Earlier we did something similar to the x_close function. This function downcasts the pointer to the derived struct bringing data from unsafe space to the memory managed by Rust. Then the cursor is dropped.

unsafe extern "C" fn x_next(p_cursor: *mut sqlite3_vtab_cursor) -> c_int

The next function is x_next (the pun is intended). It takes a cursor as an argument and mutates it by advancing the internal pointer to the next row.

unsafe extern "C" fn x_eof(p_cursor: *mut sqlite3_vtab_cursor) -> c_int

This function is very simple. The x_eof checks if the cursor was moved beyond the last row in a data set and cannot be advanced further.

unsafe extern "C" fn x_column(
    p_cursor: *mut sqlite3_vtab_cursor,
    p_context: *mut sqlite3_context,
    column: c_int,
) -> c_int

The x_column function is the most interesting function that deals with a cursor. Its job is to return data for a requested column at the current row. There are many routines that can be used to return data: result_text, result_int, result_double, result_null and result_blob. You probably already guessed that they are used depending on the results data type.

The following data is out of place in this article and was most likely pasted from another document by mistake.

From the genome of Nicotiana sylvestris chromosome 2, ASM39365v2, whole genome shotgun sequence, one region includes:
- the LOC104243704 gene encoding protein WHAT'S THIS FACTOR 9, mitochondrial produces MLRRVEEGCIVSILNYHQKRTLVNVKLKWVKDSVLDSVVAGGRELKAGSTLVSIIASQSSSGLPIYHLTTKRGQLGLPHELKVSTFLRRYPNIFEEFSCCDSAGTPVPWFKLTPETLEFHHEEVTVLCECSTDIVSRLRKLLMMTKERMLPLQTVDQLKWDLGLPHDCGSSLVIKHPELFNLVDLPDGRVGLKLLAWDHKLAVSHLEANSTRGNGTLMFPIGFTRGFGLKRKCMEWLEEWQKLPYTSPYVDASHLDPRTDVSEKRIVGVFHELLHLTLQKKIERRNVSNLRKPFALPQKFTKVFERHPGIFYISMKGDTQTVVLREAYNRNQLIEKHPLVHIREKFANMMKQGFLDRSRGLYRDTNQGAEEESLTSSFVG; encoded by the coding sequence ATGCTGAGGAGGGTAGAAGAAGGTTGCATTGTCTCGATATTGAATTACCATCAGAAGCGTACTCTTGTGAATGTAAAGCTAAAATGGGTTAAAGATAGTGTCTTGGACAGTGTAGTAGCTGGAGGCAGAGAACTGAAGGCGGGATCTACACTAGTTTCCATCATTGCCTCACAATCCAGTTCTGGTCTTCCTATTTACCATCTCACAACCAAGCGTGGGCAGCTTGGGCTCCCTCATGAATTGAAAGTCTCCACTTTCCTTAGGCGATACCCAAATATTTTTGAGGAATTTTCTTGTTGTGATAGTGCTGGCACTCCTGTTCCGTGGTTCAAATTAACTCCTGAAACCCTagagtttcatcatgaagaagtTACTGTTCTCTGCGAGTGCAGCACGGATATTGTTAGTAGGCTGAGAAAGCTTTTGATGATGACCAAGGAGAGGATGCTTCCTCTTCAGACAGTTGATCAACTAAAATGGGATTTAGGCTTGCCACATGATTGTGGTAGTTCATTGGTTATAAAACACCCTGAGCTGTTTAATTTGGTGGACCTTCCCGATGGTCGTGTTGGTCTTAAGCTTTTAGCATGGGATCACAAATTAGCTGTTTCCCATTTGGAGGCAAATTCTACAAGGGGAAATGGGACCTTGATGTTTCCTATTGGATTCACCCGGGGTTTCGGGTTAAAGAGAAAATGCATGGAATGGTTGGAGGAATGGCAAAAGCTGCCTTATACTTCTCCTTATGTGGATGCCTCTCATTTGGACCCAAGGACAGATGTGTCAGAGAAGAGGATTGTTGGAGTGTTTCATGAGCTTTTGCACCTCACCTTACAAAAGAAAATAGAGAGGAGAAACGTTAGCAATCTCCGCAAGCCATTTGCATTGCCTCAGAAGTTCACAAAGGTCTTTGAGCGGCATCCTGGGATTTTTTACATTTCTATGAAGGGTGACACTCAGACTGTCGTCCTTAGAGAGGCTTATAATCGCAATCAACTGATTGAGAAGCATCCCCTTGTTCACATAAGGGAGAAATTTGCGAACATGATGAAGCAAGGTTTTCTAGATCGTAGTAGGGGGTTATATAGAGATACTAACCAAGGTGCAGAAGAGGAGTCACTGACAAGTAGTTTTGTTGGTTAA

Some of these routines are more interesting than others: there are occasions when data has to be allocated at the heap. In such cases we also pass a destructor function that will be called when SQLite decides it does not need the value anymore. Let’s look at an example with result_text:

let cstr = CString::new(s.as_bytes()).unwrap();
let len = cstr.as_bytes().len();
let raw = cstr.into_raw();

unsafe extern "C" fn destructor(raw: *mut c_void) {
   drop(CString::from_raw(raw as *mut c_char));

   len as c_int,

In this example a CString is used and it allocates memory on the heap. In order to deallocate it we also provide a destructor function.


In this article I tried to describe the most important steps for creating a SQLite extension in Rust.

Needless to say, this article is not a complete guide on extending SQLite. I tried to cover parts that appeared essential and interesting. It’s always a trade-off when you write technical articles: you want to cover more and in more detail but you have to set some boundaries otherwise the article will be infinite in size and complexity.

Anyway, the code from this article is taken from the open-source project, and I hope the reader can always go to the repository for more detail if there is need for it.

And, of course, bug-reports and other forms of feedback are always welcome.